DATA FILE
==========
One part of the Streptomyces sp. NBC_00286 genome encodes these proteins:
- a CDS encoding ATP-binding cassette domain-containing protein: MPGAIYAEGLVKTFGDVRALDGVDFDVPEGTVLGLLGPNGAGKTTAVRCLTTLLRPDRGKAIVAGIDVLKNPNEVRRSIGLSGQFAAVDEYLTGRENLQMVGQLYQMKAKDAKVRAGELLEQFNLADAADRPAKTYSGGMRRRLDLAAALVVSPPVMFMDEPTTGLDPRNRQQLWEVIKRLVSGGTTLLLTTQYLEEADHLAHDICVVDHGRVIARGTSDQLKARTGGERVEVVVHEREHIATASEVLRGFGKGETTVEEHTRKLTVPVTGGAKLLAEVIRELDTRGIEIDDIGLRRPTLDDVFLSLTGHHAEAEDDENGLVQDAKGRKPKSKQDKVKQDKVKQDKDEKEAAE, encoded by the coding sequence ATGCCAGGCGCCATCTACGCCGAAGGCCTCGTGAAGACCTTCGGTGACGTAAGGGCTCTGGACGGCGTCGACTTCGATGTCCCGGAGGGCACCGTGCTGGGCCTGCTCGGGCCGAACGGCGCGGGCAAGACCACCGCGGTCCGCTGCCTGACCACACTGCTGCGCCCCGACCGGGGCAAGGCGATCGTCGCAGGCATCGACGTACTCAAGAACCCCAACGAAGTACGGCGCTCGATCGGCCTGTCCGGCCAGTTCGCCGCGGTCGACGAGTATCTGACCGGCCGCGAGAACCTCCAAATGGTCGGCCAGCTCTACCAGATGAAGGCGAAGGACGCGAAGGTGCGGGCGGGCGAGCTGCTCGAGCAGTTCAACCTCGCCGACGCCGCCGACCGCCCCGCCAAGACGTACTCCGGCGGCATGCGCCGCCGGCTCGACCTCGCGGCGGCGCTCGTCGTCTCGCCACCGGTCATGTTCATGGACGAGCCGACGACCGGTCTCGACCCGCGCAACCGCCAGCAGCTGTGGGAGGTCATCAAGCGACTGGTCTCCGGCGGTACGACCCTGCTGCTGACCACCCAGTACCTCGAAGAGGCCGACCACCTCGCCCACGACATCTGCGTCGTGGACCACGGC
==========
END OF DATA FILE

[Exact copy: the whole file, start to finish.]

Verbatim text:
One part of the Streptomyces sp. NBC_00286 genome encodes these proteins:
- a CDS encoding ATP-binding cassette domain-containing protein: MPGAIYAEGLVKTFGDVRALDGVDFDVPEGTVLGLLGPNGAGKTTAVRCLTTLLRPDRGKAIVAGIDVLKNPNEVRRSIGLSGQFAAVDEYLTGRENLQMVGQLYQMKAKDAKVRAGELLEQFNLADAADRPAKTYSGGMRRRLDLAAALVVSPPVMFMDEPTTGLDPRNRQQLWEVIKRLVSGGTTLLLTTQYLEEADHLAHDICVVDHGRVIARGTSDQLKARTGGERVEVVVHEREHIATASEVLRGFGKGETTVEEHTRKLTVPVTGGAKLLAEVIRELDTRGIEIDDIGLRRPTLDDVFLSLTGHHAEAEDDENGLVQDAKGRKPKSKQDKVKQDKVKQDKDEKEAAE, encoded by the coding sequence ATGCCAGGCGCCATCTACGCCGAAGGCCTCGTGAAGACCTTCGGTGACGTAAGGGCTCTGGACGGCGTCGACTTCGATGTCCCGGAGGGCACCGTGCTGGGCCTGCTCGGGCCGAACGGCGCGGGCAAGACCACCGCGGTCCGCTGCCTGACCACACTGCTGCGCCCCGACCGGGGCAAGGCGATCGTCGCAGGCATCGACGTACTCAAGAACCCCAACGAAGTACGGCGCTCGATCGGCCTGTCCGGCCAGTTCGCCGCGGTCGACGAGTATCTGACCGGCCGCGAGAACCTCCAAATGGTCGGCCAGCTCTACCAGATGAAGGCGAAGGACGCGAAGGTGCGGGCGGGCGAGCTGCTCGAGCAGTTCAACCTCGCCGACGCCGCCGACCGCCCCGCCAAGACGTACTCCGGCGGCATGCGCCGCCGGCTCGACCTCGCGGCGGCGCTCGTCGTCTCGCCACCGGTCATGTTCATGGACGAGCCGACGACCGGTCTCGACCCGCGCAACCGCCAGCAGCTGTGGGAGGTCATCAAGCGACTGGTCTCCGGCGGTACGACCCTGCTGCTGACCACCCAGTACCTCGAAGAGGCCGACCACCTCGCCCACGACATCTGCGTCGTGGACCACGGC